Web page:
Dementia: One family’s story of love and loss

Dementia: One family’s story of love and loss

Illuminate newsletter header, summer 22-23
December 2022
With an ageing population, dementia remains the second leading cause of death for Australians. Currently there is no cure for dementia, with massive gaps in our ability to diagnose, treat and care for people with dementia.
In this edition of Illuminate, we share Julie Smith’s moving story as a carer for her late father who died from dementia in 2016. 

WEHI consumer advocate Julie Smith, with her parents Syd and Lorna.
WEHI consumer advocate Julie Smith, with her
parents Syd and Lorna.

“My dad, Syd, was the youngest of four children in an average Australian family. He was particularly good at maths and during his career he worked on big projects like the new Port of Brisbane and pioneering processes to allow freight to start arriving by aircraft. 

He was a loving father at home and was recognised as an expert in his field at work. 

The first time we noticed something out of the ordinary was around 2000 when we were travelling by train to Toledo in Spain. Dad needed to check something outside, and quickly got off the train. 

When I looked through the window to see what was happening, he was just standing there looking disoriented and confused. I could see on his face; he didn’t know where he was or what he was meant to be doing. I rushed out of the carriage and helped him back on the train.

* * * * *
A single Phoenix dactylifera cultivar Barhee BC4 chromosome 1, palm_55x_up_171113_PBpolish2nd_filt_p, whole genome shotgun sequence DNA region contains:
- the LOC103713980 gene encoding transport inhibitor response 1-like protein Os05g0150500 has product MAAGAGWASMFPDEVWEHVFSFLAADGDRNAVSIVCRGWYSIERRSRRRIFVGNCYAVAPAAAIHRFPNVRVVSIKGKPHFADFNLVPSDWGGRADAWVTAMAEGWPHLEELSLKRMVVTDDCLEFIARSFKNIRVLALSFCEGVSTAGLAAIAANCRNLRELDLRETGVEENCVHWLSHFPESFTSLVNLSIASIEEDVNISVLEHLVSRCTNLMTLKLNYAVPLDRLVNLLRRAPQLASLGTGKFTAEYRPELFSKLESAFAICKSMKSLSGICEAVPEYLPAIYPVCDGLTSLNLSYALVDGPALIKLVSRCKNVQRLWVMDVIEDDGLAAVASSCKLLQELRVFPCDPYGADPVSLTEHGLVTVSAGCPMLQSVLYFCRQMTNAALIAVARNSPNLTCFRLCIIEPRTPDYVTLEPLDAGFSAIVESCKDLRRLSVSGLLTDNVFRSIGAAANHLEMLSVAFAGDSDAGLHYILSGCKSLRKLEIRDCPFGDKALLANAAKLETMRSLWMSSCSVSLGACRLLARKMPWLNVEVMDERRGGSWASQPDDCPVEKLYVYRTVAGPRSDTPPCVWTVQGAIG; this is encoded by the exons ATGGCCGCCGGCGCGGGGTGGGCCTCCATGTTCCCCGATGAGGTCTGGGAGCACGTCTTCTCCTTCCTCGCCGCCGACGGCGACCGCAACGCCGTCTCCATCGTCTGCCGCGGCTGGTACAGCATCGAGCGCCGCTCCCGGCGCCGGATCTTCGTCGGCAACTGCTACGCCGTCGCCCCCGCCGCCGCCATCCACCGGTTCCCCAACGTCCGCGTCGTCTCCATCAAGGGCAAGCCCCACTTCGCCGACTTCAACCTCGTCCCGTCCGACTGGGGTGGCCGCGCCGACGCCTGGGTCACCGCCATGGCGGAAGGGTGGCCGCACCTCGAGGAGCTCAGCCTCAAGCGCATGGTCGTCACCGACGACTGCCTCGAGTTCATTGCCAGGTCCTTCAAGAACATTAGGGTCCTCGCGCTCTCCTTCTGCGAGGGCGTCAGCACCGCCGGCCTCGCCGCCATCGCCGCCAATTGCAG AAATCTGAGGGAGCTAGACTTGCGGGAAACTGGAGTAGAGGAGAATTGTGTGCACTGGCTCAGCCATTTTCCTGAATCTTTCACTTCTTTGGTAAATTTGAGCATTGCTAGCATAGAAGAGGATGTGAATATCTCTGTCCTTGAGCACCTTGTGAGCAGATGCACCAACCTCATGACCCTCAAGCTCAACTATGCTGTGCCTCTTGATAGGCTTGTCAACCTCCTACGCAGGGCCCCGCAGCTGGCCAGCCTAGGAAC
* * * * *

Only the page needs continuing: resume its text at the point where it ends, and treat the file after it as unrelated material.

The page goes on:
Everything changed for him 

Years later in Melbourne, something similar happened on a tram. While these episodes didn’t initially stop him from travelling, around 2008 everything changed for him. He no longer wanted to travel or leave the safety of his own home. 

In 2014, we hit a crisis point. During a trip to the Sunshine Coast, my dad got food poisoning and ended up in hospital. I became his official carer as the hospital wouldn’t release him without 24/7 care.

My dad didn’t want to move into aged care, so I quickly organised a roster of different carers to come into the house during the week, with my elderly mum doing some of the days. I would arrive in Brisbane on a Friday night and stay for the weekend, flying back home to Melbourne on the Monday morning.

We were able to follow that routine for about six months before dad’s mobility decreased significantly and it was almost impossible to keep him comfortable at home.

Eventually we had to move dad into an aged care home. He was there for about 18 months before we lost him. 

One of my fondest memories from his time at the aged care home was that he would think he was on one of his trips and staying in a hotel. 

He would ask me if we had to check out and if I’d paid the bill. This is how his brain rationalised the fact that he was in an unfamiliar place. While dementia robs you of your loved ones as you knew them, there are always some moments you can steal together.”

To support WEHI's mission to improve the lives of thousands of Australians living with dementia, visit or phone 03 9345 2403


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